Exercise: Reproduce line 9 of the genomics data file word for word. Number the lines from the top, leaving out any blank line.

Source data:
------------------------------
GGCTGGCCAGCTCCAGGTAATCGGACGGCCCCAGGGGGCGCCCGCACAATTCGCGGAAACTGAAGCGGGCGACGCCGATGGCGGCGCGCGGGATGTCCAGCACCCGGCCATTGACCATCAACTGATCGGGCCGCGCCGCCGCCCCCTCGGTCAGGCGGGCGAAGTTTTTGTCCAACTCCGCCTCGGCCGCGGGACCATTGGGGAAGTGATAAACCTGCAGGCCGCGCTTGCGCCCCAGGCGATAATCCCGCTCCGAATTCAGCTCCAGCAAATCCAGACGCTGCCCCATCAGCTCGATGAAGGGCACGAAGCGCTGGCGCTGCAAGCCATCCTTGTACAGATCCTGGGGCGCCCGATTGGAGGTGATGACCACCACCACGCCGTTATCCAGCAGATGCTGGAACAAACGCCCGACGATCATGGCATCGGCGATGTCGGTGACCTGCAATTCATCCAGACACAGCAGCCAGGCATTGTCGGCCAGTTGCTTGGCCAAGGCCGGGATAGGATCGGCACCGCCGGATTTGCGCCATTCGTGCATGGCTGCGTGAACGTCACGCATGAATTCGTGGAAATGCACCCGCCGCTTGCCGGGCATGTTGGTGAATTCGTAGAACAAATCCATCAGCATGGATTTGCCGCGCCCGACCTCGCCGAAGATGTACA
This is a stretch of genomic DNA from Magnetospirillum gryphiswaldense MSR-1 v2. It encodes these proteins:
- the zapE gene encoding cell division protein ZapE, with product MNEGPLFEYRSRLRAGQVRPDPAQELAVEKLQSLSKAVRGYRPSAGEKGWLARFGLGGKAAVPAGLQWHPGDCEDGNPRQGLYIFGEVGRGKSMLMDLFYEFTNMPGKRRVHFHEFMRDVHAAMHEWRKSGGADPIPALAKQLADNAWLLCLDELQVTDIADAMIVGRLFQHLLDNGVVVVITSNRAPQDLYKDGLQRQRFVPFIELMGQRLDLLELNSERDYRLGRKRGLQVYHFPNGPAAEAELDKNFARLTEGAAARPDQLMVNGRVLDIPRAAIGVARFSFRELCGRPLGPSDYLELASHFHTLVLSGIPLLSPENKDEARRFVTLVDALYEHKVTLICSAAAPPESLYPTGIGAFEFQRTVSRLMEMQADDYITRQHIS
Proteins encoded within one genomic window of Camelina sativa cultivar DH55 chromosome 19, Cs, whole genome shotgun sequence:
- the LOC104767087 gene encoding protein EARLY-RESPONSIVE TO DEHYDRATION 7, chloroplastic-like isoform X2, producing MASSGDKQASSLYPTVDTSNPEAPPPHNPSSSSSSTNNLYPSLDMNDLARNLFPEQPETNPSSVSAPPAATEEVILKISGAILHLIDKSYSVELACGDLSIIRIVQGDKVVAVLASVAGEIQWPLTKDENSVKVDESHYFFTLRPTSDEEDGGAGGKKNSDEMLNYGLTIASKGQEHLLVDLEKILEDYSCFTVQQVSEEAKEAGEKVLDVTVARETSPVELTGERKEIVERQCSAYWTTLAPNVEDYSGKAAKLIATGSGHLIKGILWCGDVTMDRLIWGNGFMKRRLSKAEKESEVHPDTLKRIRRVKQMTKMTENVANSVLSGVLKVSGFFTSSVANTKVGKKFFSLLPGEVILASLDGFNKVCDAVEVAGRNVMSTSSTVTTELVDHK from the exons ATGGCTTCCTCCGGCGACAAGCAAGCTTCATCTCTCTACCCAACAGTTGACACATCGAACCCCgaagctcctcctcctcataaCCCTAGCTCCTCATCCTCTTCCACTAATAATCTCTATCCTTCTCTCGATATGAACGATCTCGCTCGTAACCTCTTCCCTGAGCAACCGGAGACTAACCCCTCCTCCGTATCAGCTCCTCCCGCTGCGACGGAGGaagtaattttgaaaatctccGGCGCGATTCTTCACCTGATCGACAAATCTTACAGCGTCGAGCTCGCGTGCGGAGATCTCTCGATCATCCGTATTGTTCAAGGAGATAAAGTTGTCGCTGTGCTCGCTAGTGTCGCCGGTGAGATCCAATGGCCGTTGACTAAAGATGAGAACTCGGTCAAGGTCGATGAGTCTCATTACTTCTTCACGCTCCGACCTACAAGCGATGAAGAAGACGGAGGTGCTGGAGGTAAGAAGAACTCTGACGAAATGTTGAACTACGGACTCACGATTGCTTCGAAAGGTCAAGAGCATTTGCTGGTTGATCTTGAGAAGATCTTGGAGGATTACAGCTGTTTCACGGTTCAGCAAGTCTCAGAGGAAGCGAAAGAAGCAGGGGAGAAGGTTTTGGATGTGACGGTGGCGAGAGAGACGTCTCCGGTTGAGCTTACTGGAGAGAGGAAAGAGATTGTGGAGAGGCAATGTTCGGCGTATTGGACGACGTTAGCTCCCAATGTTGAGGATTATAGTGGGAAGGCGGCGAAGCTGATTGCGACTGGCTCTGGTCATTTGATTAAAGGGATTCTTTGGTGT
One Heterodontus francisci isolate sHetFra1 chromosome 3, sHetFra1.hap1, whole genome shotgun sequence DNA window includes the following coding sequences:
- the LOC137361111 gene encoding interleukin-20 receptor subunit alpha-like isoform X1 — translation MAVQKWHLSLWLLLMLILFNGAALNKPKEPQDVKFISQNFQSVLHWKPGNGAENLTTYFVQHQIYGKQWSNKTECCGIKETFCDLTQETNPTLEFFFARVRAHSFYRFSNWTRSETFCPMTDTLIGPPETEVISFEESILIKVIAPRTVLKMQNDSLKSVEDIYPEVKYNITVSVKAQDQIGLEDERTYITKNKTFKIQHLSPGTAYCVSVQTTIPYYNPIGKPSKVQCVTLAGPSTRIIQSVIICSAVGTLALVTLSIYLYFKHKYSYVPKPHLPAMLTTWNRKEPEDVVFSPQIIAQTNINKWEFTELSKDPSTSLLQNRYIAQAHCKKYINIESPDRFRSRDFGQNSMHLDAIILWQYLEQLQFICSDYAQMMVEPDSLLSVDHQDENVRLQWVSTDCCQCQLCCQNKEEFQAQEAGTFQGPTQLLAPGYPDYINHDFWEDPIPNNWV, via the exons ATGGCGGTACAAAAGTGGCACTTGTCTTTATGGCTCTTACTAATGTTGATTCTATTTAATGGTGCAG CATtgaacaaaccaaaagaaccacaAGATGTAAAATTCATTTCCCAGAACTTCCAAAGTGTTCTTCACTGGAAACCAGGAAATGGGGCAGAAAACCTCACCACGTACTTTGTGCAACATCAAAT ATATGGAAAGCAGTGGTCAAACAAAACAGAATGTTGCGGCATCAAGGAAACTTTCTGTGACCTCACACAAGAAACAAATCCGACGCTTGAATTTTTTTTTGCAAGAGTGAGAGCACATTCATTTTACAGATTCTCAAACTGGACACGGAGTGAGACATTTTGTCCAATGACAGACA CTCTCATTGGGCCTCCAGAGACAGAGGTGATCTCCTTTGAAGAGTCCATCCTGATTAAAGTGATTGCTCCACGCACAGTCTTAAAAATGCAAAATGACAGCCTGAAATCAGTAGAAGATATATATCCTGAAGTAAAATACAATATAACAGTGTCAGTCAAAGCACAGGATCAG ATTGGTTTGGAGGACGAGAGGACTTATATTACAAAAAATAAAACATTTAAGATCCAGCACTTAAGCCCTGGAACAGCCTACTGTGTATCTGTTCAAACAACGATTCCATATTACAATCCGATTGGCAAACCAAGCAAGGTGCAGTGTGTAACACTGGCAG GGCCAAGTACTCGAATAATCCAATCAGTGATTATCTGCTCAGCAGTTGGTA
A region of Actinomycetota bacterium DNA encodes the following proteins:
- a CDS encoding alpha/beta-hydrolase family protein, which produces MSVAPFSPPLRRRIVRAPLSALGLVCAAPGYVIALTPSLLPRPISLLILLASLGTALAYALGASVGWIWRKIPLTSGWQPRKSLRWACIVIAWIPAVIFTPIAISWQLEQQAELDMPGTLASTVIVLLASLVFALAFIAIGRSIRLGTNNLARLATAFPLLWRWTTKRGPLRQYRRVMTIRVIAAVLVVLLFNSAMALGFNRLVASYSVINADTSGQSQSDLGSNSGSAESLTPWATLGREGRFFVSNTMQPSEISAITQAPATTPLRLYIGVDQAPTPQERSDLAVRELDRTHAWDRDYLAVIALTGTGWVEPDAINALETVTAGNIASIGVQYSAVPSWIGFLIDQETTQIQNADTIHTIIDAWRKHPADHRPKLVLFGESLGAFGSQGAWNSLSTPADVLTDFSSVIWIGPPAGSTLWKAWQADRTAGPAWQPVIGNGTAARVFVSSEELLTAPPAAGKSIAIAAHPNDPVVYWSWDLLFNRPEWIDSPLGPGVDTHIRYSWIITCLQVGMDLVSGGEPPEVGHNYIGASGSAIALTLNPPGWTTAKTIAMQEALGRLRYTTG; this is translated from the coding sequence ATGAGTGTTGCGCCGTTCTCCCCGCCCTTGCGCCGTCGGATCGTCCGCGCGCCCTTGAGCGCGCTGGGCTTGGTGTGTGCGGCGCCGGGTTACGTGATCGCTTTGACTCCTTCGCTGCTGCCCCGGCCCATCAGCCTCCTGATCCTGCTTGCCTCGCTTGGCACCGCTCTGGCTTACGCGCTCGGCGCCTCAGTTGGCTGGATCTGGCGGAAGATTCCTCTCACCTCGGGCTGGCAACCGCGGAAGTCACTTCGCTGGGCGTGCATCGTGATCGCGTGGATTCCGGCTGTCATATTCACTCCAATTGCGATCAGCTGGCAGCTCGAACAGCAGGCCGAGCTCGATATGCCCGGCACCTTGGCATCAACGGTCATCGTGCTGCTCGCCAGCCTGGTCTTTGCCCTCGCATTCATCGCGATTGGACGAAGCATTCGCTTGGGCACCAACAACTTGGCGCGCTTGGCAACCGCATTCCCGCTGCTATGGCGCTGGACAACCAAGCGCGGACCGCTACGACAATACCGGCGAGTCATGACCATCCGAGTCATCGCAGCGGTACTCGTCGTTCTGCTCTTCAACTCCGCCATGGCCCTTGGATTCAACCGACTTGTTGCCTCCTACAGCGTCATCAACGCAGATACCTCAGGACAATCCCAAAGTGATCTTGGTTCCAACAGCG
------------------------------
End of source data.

- a CDS encoding alpha/beta-hydrolase family protein, which produces MSVAPFSPPLRRRIVRAPLSALGLVCAAPGYVIALTPSLLPRPISLLILLASLGTALAYALGASVGWIWRKIPLTSGWQPRKSLRWACIVIAWIPAVIFTPIAISWQLEQQAELDMPGTLASTVIVLLASLVFALAFIAIGRSIRLGTNNLARLATAFPLLWRWTTKRGPLRQYRRVMTIRVIAAVLVVLLFNSAMALGFNRLVASYSVINADTSGQSQSDLGSNSGSAESLTPWATLGREGRFFVSNTMQPSEISAITQAPATTPLRLYIGVDQAPTPQERSDLAVRELDRTHAWDRDYLAVIALTGTGWVEPDAINALETVTAGNIASIGVQYSAVPSWIGFLIDQETTQIQNADTIHTIIDAWRKHPADHRPKLVLFGESLGAFGSQGAWNSLSTPADVLTDFSSVIWIGPPAGSTLWKAWQADRTAGPAWQPVIGNGTAARVFVSSEELLTAPPAAGKSIAIAAHPNDPVVYWSWDLLFNRPEWIDSPLGPGVDTHIRYSWIITCLQVGMDLVSGGEPPEVGHNYIGASGSAIALTLNPPGWTTAKTIAMQEALGRLRYTTG; this is translated from the coding sequence ATGAGTGTTGCGCCGTTCTCCCCGCCCTTGCGCCGTCGGATCGTCCGCGCGCCCTTGAGCGCGCTGGGCTTGGTGTGTGCGGCGCCGGGTTACGTGATCGCTTTGACTCCTTCGCTGCTGCCCCGGCCCATCAGCCTCCTGATCCTGCTTGCCTCGCTTGGCACCGCTCTGGCTTACGCGCTCGGCGCCTCAGTTGGCTGGATCTGGCGGAAGATTCCTCTCACCTCGGGCTGGCAACCGCGGAAGTCACTTCGCTGGGCGTGCATCGTGATCGCGTGGATTCCGGCTGTCATATTCACTCCAATTGCGATCAGCTGGCAGCTCGAACAGCAGGCCGAGCTCGATATGCCCGGCACCTTGGCATCAACGGTCATCGTGCTGCTCGCCAGCCTGGTCTTTGCCCTCGCATTCATCGCGATTGGACGAAGCATTCGCTTGGGCACCAACAACTTGGCGCGCTTGGCAACCGCATTCCCGCTGCTATGGCGCTGGACAACCAAGCGCGGACCGCTACGACAATACCGGCGAGTCATGACCATCCGAGTCATCGCAGCGGTACTCGTCGTTCTGCTCTTCAACTCCGCCATGGCCCTTGGATTCAACCGACTTGTTGCCTCCTACAGCGTCATCAACGCAGATACCTCAGGACAATCCCAAAGTGATCTTGGTTCCAACAGCG